"This 1961 version of Sophocle's tragic drama "Antigone" will not work as an introduction to Greek tragedy. The play is performed in Greek (with subtitles), so I would never recommend it as the first exposure any one has to the performance of an ancient play; there is a 1972 version with Genevieve Bujold that would better serve. However, this particular version does offer Irene Pappas, long considered one of the greatest of Greek actresses, in one of the greatest roles in the nation's history (the only thing better would be to see her perform "Medea"--or maybe Clytemnestra in the "Orestia"). Of course, when "Antigone" was first performed women were not allowed to be actresses; in fact, the only women allowed in the theater of Dionysus in Athens were prostitutes. Pappas is a shade too old for the role, but there is a sense in which performing these plays is more akin to opera than conventional theater. Besides, she plays up Antigone's stubborn streak in a way that gives entirely new shadings to much of the play.Following the ending of "Oedipus the King," Oedipus was exiled from Thebes, blind and a beggar. We also learn from "Oedipus at Colonus" that his sons, Eteocles and Polyneices engaged in a civil war for the throne of Thebes. The two brothers kill each other and Creon (Manos Katrakis), brother of Jocasta, becomes king. He orders that Eteocles, who nobly defended his city, shall receive an honorable burial, but that Polyneices, for leading the Argive invaders, shall be left unburied. This leads Antigone (Pappas), sister to both of the slain brothers, to have to choose between obeying the rule of the state, the dictates of familial binds, and the will of the gods.It is too easy to see the issues of this play, first performed in the 5th century B.C., as being reflected in a host of more contemporary concerns, where the conscience of the individual conflicts with the dictates of the state. The conflict in "Antigone" is not so clear cut: Creon has the right to punish a traitor and to expect loyal citizens to obey. Ismene (Maro Kodou), Antigone's sister, chooses to obey, but Antigone takes a different path. The fact that the "burial" of her brother consists of the token gesture of throwing dirt upon his face, only serves to underscore the ambiguity of the situation Sophocles is developing. Even though the playwright strips Creon of his son, Haemon (Nikos Kazis) and wife, Eurydice (Ilia Livykou) by the end of the drama, it is not a fatal verdict rendered against the king's judgment, but rather the playing out of the tragedy to its grim conclusion.The more you know about the conventions of the Greek theater, the more you will enjoy this filmed performances. The cast manages to maintain the formalities of the ancient drama while infusing the performances with more modern, naturalistic techniques of acting. Pappas is at the center of the performance just as her character is at the heart of the play. I have seen her in a few roles where she has performed in English, but they only hinted at the legendary passions she displays in this film. This is the one for which you will remember Irene Pappas as an actress."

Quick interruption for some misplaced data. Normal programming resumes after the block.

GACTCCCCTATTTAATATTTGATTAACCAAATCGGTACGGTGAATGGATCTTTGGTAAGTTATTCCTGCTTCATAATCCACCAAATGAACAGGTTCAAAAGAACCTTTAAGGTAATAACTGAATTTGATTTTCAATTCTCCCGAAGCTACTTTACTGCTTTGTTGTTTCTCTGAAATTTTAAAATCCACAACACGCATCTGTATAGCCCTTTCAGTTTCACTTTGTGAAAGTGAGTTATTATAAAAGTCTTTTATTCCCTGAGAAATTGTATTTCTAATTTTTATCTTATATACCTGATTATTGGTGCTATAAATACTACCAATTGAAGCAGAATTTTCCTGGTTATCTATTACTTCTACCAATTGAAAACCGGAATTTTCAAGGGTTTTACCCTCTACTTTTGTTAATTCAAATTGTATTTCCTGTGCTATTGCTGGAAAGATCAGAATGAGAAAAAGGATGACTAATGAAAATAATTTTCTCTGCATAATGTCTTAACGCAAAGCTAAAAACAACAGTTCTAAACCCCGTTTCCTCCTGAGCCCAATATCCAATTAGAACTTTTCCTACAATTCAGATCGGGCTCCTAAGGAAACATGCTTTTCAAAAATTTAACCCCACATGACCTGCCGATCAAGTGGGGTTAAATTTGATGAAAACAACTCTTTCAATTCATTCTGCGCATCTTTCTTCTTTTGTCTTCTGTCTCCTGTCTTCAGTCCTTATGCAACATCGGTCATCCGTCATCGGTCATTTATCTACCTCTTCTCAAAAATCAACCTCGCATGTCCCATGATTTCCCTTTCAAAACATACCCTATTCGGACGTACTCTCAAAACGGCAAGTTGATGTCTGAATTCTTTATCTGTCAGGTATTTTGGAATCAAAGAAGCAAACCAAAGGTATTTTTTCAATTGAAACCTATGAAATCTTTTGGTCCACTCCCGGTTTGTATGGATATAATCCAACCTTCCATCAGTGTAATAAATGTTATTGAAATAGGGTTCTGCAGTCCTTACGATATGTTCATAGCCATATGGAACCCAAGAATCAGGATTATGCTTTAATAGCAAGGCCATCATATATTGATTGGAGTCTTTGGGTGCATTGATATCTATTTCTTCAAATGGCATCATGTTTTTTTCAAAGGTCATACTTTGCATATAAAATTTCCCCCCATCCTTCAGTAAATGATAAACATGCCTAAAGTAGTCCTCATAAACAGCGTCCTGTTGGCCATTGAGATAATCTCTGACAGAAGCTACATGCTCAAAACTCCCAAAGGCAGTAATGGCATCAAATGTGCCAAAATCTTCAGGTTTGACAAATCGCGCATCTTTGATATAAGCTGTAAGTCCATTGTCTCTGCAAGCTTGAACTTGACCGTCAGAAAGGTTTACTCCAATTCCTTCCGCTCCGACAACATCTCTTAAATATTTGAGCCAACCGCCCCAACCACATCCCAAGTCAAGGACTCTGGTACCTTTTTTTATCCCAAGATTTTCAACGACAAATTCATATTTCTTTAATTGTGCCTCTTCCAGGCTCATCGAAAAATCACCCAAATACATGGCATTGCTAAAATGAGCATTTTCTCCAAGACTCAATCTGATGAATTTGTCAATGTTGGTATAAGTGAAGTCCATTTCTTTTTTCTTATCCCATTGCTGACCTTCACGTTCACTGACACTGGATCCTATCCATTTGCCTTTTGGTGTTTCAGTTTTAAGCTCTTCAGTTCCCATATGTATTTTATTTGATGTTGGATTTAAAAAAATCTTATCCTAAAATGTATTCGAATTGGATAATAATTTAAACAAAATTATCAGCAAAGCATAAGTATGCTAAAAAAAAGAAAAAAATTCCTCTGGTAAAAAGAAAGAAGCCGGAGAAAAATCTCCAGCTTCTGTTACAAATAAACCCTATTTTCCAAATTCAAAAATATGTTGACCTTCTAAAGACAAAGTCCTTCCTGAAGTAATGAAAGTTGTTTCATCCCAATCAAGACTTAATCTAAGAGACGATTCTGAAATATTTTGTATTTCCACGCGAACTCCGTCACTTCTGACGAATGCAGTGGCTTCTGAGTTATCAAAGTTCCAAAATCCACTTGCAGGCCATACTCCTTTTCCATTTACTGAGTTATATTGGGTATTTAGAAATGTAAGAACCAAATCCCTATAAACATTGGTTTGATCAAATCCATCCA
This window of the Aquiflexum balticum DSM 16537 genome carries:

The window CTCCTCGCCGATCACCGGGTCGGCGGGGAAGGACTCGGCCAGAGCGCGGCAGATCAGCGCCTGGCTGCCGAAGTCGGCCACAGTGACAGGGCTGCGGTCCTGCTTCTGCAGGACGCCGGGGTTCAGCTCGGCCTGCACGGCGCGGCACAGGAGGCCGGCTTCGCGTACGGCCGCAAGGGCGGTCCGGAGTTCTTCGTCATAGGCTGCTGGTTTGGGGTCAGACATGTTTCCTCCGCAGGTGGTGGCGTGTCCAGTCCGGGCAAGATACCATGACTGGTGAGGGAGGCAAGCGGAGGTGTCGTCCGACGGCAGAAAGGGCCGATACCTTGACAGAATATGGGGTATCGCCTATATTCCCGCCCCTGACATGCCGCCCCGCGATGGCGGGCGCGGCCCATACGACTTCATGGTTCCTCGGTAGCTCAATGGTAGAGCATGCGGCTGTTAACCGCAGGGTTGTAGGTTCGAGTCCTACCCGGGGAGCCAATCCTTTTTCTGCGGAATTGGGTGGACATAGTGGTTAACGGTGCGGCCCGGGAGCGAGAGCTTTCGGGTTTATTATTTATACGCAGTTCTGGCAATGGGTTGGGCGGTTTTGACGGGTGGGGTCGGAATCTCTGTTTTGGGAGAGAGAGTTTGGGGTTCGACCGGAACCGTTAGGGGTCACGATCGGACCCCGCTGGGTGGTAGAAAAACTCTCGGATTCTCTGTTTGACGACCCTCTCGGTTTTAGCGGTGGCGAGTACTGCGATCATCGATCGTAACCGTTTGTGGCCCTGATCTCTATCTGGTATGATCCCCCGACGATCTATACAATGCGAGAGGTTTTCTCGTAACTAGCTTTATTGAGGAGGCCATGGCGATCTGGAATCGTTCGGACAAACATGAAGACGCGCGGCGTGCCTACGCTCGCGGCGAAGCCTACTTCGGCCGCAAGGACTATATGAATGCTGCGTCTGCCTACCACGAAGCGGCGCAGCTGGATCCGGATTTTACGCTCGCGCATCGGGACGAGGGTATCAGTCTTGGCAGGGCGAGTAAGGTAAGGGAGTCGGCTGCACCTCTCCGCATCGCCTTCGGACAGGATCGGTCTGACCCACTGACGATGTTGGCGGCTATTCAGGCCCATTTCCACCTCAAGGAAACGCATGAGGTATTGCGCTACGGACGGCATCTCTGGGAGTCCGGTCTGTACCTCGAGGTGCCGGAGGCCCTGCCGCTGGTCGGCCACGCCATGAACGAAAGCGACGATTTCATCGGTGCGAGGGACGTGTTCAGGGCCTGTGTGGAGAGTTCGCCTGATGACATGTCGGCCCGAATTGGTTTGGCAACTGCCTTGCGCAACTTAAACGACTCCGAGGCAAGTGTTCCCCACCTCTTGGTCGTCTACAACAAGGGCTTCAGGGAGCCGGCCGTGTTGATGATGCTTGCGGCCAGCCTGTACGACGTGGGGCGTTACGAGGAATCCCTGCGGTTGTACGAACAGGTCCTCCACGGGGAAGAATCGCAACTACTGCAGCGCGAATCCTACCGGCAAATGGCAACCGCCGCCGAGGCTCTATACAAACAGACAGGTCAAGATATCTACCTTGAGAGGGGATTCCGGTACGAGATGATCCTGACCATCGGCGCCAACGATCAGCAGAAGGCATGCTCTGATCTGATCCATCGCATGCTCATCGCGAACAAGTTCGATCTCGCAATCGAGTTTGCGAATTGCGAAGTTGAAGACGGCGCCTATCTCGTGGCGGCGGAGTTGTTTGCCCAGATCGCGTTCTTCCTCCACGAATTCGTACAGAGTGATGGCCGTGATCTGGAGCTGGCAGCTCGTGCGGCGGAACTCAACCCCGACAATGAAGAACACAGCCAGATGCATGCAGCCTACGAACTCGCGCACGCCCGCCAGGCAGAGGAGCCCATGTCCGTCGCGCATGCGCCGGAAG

Good film, but DVD suffers from poor transfer quality